Emotional Manipulation Tactics



  • Discrediting you by making other people think that you’re crazy, irrational or unstable.
  • Using a mask of confidence, assertiveness, and/or fake compassion to make you believe that you “have it all wrong.” Therefore, eventually you begin to doubt yourself and believe their version of past events.
  • Changing the subject. The gaslighter may divert the topic by asking another question, or making a statement usually directed at your thoughts, e.g. “You’re imagining things—that never happened!”  “No, you’re wrong, you didn’t remember right.”  “Is that another crazy idea you got from your (anyone)?”
  • Twisting and reframing. When the gaslighter confidently and subtly twists and reframes what was said or done in their favour, they can cause you to second-guess yourself—especially when paired with fake compassion, making you feel as though you are “unstable,” “irrational,” and so forth.  For example, “I didn’t say that, I said _____” “I didn’t beat you up Johnny, I just gave you a smack around the head—that’s what all good fathers do.”  “If you remember correctly, I was actually trying to help you.”

  • Minimization: The disturbed character frequently trivializes the nature of his wrongdoing. Manipulators do this to make a person who might confront them feel they’ve been overly harsh in their criticism or unjust in their appraisal of a situation.

  • Lying: Consider also “lying by omission

  • Denial: The tactic of denial is not primarily a “defense” but a maneuver the aggressor uses to get others to back off, back down or maybe even feel guilty themselves for insinuating he’s doing something wrong.

  • Selective Inattention: This is when aggressors actively ignore the warnings, pleas or wishes of others, and, in general, refuse to pay attention to everything or anything that might distract them from pursuing their agenda.

  • Rationalization: A rationalization is an excuse an aggressor makes for engaging in what they know is an inappropriate or harmful behavior. It can be an effective tactic, especially when the explanation or justification the aggressor offers makes just enough sense that any reasonably conscientious person is likely to fall for it.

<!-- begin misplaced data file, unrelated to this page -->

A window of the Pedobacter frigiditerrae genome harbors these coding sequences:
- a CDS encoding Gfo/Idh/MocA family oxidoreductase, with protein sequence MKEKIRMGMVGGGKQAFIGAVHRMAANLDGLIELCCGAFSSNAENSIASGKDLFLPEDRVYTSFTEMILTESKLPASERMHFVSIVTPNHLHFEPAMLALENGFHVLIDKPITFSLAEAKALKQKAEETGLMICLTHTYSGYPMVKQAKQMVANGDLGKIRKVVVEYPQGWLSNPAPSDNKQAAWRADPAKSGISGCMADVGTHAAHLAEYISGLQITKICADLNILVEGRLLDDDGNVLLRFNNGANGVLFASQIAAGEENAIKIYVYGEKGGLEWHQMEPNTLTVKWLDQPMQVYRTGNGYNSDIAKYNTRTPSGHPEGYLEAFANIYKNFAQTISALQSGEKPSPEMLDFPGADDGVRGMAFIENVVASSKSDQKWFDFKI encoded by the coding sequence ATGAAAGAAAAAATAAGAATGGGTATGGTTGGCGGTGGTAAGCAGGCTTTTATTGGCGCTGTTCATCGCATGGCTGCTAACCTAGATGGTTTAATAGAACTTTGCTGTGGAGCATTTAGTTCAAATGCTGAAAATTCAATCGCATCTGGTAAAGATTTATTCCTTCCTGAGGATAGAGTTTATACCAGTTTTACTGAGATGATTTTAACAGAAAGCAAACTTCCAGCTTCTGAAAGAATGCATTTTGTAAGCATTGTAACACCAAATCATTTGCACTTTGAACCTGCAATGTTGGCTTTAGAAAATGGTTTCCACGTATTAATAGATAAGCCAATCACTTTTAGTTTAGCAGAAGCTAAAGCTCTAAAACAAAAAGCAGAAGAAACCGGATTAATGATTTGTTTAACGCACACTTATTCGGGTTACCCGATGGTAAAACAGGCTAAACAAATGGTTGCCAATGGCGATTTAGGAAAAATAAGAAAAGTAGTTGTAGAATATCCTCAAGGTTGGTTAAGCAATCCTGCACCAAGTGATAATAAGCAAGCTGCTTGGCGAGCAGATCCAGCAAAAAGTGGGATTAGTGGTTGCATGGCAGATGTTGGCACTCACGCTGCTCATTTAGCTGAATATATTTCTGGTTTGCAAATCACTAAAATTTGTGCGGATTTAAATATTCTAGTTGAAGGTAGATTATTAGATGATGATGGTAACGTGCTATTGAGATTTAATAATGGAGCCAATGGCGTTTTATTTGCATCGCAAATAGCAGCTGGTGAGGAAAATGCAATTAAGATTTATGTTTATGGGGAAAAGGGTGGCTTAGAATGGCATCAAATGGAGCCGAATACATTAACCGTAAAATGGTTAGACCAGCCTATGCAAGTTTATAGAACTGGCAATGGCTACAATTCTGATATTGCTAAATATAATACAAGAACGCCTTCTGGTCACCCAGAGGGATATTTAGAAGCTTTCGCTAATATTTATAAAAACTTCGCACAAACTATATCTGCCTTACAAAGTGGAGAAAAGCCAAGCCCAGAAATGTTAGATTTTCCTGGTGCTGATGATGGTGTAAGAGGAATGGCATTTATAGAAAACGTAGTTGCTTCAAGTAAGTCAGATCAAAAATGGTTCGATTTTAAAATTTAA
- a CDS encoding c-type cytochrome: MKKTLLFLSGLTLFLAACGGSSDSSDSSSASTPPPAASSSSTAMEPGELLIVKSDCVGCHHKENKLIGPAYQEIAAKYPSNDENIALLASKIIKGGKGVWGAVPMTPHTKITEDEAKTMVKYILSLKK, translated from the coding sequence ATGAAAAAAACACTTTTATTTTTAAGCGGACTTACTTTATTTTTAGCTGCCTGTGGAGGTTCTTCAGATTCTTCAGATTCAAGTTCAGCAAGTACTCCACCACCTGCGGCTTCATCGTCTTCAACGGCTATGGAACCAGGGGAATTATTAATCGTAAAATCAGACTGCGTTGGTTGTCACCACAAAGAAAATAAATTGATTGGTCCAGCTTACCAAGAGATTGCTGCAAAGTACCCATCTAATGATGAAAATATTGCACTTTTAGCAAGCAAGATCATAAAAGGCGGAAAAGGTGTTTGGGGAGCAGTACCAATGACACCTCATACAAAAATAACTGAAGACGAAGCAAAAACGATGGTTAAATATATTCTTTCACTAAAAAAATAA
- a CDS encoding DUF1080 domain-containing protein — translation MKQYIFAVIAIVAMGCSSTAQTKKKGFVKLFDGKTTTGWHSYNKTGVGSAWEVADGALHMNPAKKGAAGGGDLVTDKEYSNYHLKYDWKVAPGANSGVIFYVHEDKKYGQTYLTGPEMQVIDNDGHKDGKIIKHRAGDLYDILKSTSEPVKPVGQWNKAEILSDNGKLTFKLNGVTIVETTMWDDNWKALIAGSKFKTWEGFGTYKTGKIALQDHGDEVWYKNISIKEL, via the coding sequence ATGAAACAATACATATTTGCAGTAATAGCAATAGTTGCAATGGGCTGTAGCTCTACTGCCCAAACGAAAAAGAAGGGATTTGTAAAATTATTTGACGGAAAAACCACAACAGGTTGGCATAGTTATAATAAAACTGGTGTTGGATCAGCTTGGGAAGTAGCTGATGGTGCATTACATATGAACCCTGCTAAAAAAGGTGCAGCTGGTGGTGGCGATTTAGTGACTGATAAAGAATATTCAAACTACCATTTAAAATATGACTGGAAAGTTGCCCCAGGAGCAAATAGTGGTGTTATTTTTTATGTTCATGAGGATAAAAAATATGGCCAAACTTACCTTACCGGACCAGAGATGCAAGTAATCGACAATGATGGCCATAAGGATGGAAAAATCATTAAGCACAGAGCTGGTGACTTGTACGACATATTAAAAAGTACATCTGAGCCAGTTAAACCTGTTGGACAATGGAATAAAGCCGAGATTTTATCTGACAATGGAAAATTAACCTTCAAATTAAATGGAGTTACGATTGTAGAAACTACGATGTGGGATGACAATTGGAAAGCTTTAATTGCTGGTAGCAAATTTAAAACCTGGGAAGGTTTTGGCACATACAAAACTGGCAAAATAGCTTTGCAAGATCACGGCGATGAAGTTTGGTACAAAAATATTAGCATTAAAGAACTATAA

It is a powerful tactic because it not only serves to remove any internal resistance the aggressor might have about doing what they want to do (quieting any qualms of conscience they might have) but also to keep others off their back. If the aggressor can convince you they’re justified in whatever they’re doing, then they’re freer to pursue their goals without interference.

  • Diversion: A moving target it harder to hit. When we try to pin manipulators down or try to keep a discussion focused on a single issue or behavior we don’t like, they’re expert at knowing how to change the subject, dodge the issue or in some way throw us a curve.

  • Evasion: Closely related to diversion, this is a tactic by which a manipulator tries to avoid being cornered on an issue by giving rambling, irrelevant responses to a direct question or otherwise trying to skirt an issue. A subtle but effective form of evasion is the deliberate use of vagueness.

  • Covert Initmidation: Aggressors frequently threaten their victims to keep them anxious, apprehensive and in a one-down position. They are adept at countering arguments with such passion and intensity that they effectively throw their opponents on the defensive. Covert-aggressive personalities primarily intimidate their victims by making veiled (subtle, indirect or implied) threats. This way, they throw others on the defensive without appearing overtly hostile or initimidating.